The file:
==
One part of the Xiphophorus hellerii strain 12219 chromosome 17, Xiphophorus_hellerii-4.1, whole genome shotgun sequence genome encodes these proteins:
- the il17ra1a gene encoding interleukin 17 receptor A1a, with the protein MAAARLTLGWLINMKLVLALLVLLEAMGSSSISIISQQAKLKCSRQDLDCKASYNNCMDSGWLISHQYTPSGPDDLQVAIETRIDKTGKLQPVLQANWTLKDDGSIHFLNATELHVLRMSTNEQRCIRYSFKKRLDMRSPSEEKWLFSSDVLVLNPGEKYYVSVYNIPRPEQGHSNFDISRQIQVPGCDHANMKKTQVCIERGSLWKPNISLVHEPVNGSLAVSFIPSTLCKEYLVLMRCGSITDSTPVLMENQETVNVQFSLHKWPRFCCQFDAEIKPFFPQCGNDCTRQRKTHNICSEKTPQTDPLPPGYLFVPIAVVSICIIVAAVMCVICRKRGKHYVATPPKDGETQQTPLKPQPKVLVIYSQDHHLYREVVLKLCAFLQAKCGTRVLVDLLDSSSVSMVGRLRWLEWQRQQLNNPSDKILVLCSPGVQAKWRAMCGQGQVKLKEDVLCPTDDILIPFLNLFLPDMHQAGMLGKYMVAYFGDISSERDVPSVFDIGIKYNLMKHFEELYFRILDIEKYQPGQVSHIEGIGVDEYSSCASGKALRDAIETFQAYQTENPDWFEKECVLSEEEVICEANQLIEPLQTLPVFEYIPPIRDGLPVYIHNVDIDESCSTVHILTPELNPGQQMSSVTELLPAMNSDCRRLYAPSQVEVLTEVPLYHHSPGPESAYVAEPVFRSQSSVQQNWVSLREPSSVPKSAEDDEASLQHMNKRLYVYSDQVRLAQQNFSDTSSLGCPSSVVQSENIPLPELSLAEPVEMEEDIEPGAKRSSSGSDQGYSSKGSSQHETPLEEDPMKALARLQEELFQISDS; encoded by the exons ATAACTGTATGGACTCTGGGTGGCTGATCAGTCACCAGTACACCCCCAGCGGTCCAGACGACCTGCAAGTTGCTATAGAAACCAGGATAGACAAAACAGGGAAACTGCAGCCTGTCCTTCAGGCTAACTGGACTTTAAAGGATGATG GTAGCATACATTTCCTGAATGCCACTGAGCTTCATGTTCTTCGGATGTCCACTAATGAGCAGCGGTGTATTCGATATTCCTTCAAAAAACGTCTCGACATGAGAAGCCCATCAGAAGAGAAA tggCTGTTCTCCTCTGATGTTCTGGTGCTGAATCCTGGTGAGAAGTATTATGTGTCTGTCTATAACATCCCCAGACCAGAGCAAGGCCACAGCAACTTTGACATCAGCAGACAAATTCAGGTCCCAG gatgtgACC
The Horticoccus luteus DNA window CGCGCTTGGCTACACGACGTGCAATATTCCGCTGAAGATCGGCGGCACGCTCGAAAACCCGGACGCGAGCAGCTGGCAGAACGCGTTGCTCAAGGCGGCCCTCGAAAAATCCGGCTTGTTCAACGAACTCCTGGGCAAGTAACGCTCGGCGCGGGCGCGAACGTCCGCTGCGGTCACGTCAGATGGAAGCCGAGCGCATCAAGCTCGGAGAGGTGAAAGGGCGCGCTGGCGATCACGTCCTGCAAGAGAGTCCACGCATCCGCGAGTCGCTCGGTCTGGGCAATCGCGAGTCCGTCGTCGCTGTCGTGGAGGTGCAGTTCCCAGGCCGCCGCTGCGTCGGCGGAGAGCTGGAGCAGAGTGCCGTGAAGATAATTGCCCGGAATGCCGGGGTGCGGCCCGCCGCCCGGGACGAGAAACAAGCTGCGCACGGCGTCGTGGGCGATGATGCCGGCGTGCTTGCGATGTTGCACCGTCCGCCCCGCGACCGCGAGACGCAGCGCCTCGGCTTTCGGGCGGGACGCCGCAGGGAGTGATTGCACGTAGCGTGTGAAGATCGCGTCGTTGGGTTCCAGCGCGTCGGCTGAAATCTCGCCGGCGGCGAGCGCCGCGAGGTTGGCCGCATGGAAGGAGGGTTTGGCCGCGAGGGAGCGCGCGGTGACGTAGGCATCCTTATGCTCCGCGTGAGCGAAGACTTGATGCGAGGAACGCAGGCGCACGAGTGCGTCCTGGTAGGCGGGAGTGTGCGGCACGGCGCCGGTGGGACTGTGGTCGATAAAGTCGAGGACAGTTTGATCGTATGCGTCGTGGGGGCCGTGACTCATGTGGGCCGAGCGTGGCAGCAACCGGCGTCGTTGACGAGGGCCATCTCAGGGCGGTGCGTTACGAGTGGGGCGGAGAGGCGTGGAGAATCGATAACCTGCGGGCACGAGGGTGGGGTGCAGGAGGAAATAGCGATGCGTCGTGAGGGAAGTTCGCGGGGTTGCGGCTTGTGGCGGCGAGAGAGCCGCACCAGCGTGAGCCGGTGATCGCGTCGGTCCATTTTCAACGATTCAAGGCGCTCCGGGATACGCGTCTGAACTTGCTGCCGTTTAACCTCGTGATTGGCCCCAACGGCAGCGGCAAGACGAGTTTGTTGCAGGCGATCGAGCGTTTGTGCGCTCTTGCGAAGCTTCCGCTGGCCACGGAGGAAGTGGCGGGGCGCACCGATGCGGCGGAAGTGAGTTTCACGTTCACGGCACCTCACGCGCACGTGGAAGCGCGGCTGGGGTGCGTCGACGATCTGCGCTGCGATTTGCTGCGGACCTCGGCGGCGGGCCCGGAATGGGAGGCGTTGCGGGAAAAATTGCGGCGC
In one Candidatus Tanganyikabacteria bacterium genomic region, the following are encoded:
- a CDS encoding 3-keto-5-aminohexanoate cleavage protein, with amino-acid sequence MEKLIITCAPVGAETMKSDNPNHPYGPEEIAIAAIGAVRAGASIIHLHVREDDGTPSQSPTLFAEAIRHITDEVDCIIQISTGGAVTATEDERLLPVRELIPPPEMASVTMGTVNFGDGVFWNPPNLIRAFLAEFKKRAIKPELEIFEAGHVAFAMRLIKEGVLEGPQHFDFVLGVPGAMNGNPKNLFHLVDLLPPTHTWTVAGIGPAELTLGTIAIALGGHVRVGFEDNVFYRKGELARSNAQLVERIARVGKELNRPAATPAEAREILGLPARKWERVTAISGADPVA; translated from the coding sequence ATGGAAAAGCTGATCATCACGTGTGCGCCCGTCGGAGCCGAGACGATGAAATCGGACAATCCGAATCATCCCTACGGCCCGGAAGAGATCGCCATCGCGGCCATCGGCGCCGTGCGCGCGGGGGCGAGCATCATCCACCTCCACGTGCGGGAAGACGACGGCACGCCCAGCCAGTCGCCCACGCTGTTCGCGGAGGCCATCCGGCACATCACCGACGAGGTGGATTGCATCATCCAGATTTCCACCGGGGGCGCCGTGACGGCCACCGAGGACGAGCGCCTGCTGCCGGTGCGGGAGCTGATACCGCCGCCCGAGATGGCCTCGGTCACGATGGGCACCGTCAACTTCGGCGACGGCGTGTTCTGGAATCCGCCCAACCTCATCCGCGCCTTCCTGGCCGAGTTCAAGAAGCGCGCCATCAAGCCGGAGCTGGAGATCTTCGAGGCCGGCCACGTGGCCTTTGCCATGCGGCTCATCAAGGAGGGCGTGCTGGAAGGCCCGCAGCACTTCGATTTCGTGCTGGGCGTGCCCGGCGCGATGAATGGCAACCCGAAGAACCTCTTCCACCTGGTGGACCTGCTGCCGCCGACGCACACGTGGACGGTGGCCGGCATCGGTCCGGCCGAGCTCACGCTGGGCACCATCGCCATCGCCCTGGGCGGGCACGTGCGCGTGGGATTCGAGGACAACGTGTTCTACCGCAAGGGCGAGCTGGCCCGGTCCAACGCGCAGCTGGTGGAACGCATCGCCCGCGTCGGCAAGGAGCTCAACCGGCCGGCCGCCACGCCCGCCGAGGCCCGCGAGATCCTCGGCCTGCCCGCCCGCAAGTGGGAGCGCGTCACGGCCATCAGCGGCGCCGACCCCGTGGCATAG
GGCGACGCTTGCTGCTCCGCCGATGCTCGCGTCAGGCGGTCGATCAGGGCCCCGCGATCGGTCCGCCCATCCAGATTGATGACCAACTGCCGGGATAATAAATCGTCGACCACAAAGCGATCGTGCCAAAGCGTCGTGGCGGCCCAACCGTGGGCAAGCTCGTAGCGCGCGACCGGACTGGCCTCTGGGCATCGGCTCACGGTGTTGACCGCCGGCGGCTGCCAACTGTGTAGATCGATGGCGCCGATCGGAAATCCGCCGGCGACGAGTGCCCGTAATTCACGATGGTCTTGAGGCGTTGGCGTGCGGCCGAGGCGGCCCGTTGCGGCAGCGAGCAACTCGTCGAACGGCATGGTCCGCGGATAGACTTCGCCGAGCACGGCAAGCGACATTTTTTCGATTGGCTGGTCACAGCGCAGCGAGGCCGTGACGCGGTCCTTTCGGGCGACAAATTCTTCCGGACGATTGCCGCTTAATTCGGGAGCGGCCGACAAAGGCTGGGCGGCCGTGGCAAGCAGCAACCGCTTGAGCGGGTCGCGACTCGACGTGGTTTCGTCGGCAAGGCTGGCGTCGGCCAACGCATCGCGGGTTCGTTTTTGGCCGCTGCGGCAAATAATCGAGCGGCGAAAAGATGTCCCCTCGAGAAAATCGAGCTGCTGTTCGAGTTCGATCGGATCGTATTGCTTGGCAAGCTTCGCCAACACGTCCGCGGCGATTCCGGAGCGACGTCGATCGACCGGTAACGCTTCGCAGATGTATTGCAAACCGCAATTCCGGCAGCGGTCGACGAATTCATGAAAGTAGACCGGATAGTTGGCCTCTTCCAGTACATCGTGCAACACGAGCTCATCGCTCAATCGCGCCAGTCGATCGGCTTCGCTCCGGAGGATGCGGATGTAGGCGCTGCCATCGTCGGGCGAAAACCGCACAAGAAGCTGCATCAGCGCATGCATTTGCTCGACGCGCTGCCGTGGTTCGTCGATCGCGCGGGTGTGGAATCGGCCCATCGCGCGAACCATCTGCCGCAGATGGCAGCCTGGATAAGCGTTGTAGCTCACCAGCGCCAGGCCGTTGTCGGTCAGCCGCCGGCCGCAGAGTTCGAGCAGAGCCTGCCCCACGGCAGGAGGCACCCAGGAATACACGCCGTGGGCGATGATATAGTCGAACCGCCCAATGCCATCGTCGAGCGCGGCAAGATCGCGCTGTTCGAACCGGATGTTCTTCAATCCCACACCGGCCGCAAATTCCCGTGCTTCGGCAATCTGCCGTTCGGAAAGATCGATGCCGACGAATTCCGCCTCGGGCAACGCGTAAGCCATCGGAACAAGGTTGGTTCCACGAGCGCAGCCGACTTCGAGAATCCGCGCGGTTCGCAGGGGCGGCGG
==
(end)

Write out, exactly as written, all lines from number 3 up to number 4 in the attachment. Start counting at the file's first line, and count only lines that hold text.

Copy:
The Horticoccus luteus DNA window CGCGCTTGGCTACACGACGTGCAATATTCCGCTGAAGATCGGCGGCACGCTCGAAAACCCGGACGCGAGCAGCTGGCAGAACGCGTTGCTCAAGGCGGCCCTCGAAAAATCCGGCTTGTTCAACGAACTCCTGGGCAAGTAACGCTCGGCGCGGGCGCGAACGTCCGCTGCGGTCACGTCAGATGGAAGCCGAGCGCATCAAGCTCGGAGAGGTGAAAGGGCGCGCTGGCGATCACGTCCTGCAAGAGAGTCCACGCATCCGCGAGTCGCTCGGTCTGGGCAATCGCGAGTCCGTCGTCGCTGTCGTGGAGGTGCAGTTCCCAGGCCGCCGCTGCGTCGGCGGAGAGCTGGAGCAGAGTGCCGTGAAGATAATTGCCCGGAATGCCGGGGTGCGGCCCGCCGCCCGGGACGAGAAACAAGCTGCGCACGGCGTCGTGGGCGATGATGCCGGCGTGCTTGCGATGTTGCACCGTCCGCCCCGCGACCGCGAGACGCAGCGCCTCGGCTTTCGGGCGGGACGCCGCAGGGAGTGATTGCACGTAGCGTGTGAAGATCGCGTCGTTGGGTTCCAGCGCGTCGGCTGAAATCTCGCCGGCGGCGAGCGCCGCGAGGTTGGCCGCATGGAAGGAGGGTTTGGCCGCGAGGGAGCGCGCGGTGACGTAGGCATCCTTATGCTCCGCGTGAGCGAAGACTTGATGCGAGGAACGCAGGCGCACGAGTGCGTCCTGGTAGGCGGGAGTGTGCGGCACGGCGCCGGTGGGACTGTGGTCGATAAAGTCGAGGACAGTTTGATCGTATGCGTCGTGGGGGCCGTGACTCATGTGGGCCGAGCGTGGCAGCAACCGGCGTCGTTGACGAGGGCCATCTCAGGGCGGTGCGTTACGAGTGGGGCGGAGAGGCGTGGAGAATCGATAACCTGCGGGCACGAGGGTGGGGTGCAGGAGGAAATAGCGATGCGTCGTGAGGGAAGTTCGCGGGGTTGCGGCTTGTGGCGGCGAGAGAGCCGCACCAGCGTGAGCCGGTGATCGCGTCGGTCCATTTTCAACGATTCAAGGCGCTCCGGGATACGCGTCTGAACTTGCTGCCGTTTAACCTCGTGATTGGCCCCAACGGCAGCGGCAAGACGAGTTTGTTGCAGGCGATCGAGCGTTTGTGCGCTCTTGCGAAGCTTCCGCTGGCCACGGAGGAAGTGGCGGGGCGCACCGATGCGGCGGAAGTGAGTTTCACGTTCACGGCACCTCACGCGCACGTGGAAGCGCGGCTGGGGTGCGTCGACGATCTGCGCTGCGATTTGCTGCGGACCTCGGCGGCGGGCCCGGAATGGGAGGCGTTGCGGGAAAAATTGCGGCGC
In one Candidatus Tanganyikabacteria bacterium genomic region, the following are encoded: